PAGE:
Housing For All: A  Mega  Mission of  The New  Central  Government

Housing For All

Published on: Jun 28, 2015 @ 12:11

The  Prime  Minister  Mr.  Narendra  Modi  on  Thursday  launched  his  government’s  much awaited  mega  urban schemes, including  Housing for All  under  Prime  Minister  Awas  Yojana (PMAY)  and  other.

Under  Prime  Minister  Awas  Yojana,  the  centre  plans  to  create  2  crore  houses  for  urban poor including Economically  Weaker  Sections  (EWS)  and  Lower  Income  Groups  (LIG)  in  urban areas  by  the  year  2022. In this  project,  the  central  will  provide  a  grant  of  Rs 1.00 lakh  to Rs 2.30 lakh  per  house  by  way  of  a  6.5  per cent  interest  subvention  scheme.

Mr. Modi  observed  that,  ”A  house  was  a  turning  point  in  the  lives  of  poor,  which  leads towards  a  better  life and  the  government‘s  effort  was  to  not  just  provide  a  house,  but  to  the right  environment  to  live  life  to  the fullest.”

Regarding  the  existing  housing  shortage  of  2  crore  units, The  Prime  Minister  said  India would  complete  75 years  of  Independence  in  2022,  and  by  then,  it  was  our  responsibility  to provide  a  house for all.”
Development  of  large-scale  affordable  housing  projects  can  play  a  key  role  in  achieving  the mission  of housing  for  all  and  proper  growth  of  urban  India. Indian  cities  lack  low-income housing ,  which  has  resulted in  the  proliferation  of  slums  and  unorganized  real  estate  across the  country.  An  affordable  housing  project should  be  located  within  reasonable  distances from workplaces  and  should  be  connected  adequately  through public  transport.

The  objective  of  creating  affordable  housing  is  to  provide  a  house  for  all. It  means provision of  adequate shelter  to  those  whose  needs  are  not  met  by  the  open  market. People  who  look to  buy  houses  in  urban areas are  mainly  those  who  have  been  in  the  city  for  a  long  time and  require  new  houses  due  to  growing family size. Another  segment  that  requires  affordable homes  are  city  migrants  who  cannot  afford  to  buy houses currently  but  are  capable  to  rent housing  premises.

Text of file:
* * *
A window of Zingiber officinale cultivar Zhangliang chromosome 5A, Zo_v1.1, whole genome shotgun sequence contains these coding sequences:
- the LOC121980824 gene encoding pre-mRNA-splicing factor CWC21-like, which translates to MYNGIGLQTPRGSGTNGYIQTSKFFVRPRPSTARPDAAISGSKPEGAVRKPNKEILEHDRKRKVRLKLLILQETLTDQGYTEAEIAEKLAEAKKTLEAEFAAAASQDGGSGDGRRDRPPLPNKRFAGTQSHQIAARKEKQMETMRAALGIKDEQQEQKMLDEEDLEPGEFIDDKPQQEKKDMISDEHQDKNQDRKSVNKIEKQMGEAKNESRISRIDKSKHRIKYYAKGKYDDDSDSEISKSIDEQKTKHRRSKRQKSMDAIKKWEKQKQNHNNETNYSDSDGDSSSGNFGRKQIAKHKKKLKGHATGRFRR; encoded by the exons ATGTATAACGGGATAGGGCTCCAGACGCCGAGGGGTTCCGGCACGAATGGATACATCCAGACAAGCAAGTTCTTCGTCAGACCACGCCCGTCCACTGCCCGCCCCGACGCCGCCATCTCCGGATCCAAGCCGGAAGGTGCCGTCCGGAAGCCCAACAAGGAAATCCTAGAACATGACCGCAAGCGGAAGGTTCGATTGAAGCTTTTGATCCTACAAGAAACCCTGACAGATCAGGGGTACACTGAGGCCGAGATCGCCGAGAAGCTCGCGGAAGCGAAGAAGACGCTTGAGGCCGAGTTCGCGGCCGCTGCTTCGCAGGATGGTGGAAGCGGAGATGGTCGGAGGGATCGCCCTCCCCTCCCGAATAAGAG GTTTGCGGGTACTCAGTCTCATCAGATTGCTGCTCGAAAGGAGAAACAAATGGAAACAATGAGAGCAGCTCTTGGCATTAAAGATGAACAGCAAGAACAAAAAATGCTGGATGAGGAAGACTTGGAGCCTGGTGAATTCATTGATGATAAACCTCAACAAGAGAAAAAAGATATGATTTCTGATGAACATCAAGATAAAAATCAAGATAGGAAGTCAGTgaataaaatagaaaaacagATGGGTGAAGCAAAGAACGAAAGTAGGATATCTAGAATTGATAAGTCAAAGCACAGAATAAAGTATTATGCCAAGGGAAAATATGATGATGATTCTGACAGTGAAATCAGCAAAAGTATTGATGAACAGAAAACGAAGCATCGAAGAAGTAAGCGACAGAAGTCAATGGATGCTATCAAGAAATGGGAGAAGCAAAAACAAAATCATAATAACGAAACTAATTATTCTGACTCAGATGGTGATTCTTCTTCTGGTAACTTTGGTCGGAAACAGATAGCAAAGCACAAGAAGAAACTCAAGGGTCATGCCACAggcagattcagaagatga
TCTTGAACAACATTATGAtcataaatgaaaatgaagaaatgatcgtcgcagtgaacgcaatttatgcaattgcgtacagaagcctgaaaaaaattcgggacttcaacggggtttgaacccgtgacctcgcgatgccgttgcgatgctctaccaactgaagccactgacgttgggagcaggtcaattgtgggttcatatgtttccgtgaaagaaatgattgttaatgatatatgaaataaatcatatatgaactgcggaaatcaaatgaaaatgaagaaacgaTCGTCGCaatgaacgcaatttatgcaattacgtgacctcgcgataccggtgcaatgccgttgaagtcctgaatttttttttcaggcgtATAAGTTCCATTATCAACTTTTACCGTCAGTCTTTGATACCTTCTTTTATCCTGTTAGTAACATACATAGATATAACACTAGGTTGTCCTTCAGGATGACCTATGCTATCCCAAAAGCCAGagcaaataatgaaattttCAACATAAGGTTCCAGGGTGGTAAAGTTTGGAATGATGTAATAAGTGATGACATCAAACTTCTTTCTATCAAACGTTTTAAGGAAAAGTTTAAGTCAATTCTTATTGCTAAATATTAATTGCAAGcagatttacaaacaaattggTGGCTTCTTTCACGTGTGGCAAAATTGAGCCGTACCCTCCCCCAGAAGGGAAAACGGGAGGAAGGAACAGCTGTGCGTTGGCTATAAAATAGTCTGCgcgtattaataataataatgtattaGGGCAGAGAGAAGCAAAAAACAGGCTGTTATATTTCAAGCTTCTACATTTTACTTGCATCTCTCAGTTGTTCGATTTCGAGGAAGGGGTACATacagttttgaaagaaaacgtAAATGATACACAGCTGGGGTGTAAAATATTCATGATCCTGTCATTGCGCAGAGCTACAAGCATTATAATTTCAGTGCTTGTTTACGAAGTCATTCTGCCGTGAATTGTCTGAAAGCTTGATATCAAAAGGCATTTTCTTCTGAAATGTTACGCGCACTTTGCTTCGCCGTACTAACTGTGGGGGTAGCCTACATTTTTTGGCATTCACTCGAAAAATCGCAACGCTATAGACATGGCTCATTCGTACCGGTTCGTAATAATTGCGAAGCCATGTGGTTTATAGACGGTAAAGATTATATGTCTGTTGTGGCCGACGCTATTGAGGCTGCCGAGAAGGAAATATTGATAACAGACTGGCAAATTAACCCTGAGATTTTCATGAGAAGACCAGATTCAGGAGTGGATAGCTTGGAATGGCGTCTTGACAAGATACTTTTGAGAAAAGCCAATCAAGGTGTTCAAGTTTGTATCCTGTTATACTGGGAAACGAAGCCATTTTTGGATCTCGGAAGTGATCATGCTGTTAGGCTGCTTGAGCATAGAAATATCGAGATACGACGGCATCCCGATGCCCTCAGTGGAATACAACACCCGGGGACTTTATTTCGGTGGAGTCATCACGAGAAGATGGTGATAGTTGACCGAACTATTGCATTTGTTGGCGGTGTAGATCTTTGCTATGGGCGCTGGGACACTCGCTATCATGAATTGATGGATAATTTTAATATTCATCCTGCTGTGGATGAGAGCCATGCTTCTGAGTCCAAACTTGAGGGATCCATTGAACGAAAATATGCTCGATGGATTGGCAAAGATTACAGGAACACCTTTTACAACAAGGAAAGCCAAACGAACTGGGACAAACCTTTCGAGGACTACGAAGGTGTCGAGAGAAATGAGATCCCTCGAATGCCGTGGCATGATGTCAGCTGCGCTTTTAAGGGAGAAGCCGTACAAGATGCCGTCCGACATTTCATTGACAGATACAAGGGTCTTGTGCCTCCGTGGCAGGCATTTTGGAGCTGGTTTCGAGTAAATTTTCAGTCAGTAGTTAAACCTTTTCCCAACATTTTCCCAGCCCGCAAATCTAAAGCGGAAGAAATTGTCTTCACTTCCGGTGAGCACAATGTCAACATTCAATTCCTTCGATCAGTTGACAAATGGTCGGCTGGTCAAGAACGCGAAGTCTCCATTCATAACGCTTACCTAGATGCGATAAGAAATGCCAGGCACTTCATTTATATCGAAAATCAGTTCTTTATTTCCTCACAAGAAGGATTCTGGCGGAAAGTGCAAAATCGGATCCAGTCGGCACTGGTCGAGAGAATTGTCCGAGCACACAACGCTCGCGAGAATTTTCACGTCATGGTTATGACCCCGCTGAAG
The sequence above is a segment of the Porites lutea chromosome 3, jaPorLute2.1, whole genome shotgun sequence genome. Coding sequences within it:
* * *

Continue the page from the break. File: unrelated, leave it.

Developing  affordable  housing  in  Indian  cities  faces  significant  challenges  due  to  several economic  regulatory and  urban  issues.  The  lack  of  availability  of  urban  land,  rising  threshold costs  of  construction  and  regulatory issues  are  supply-side  constraints.

Government  agencies  such  as  Urban  Local  Bodies  and  Urban  Development  Departments  are responsible  for laying  down  guidelines  and  bylaws  for  affordable  housing. Generally, the developers  have  to  get  50-60 approvals  and  clearances  to  start  the  residential  projects.  The approval  process  is  horrendous  and  needs  to be improved. The  government  should  streamline the  process  of  approvals  and  clearances  by  creating  a  single-window  clearance  system  so that  developers  can  join  the  fold  without  being  worried  about  such hassles.

The  government  has  adopted  several  policies  to  create  an  environment  of  growth  for  this sector.  The  policy includes  providing  greater  access  to  funding  on  the  one  hand  and extending  liquidity  to  the  end  user  to strengthen  their  buying  capacity.

The  Government  has  allowed  FDI  of  up  to  100  per  cent  in  real  estate  projects.  There  is  a provision  for reduction  in  the  area  from  50,000 sq. ft.  to  20,000 sq. ft.  and  reduction  in minimum  capitalization  for  FDI investment  from  $10 million  to  $5 million.  This  will  boost the  affordable  homes  sector  which  were  struggling to  develop  large  projects.  Making  them smaller  and  more  manageable  will  attract  FDI  ( Foreign  Direct Investment)  and  expertise  in setting  up  new  township  and  cities.

Some  developers  are  developing  low  cost  and  affordable  housing  projects  for  the  low-income  group  of  the society. The  government  have  also  looked at  PPP  (Public  Private Partnership)  model  for  development  of  these properties. Private  sectors, which  comprises residential  developers  develop  affordable  housing  projects  and  sell them  in  the  open  market.

The  Prime  Minister  said  the  central  government  would  protect  consumer’s  right  and  the Real Estate Regulator Bill  would  be  approved  by  Parliament  in  the  monsoon  session.  The  current Central  Government has  plans  to provide  housing for all  by  2022  and  this  plan  can  be successful  only  when  we  have  a  perfect balance between affordable  housing  projects  and others.


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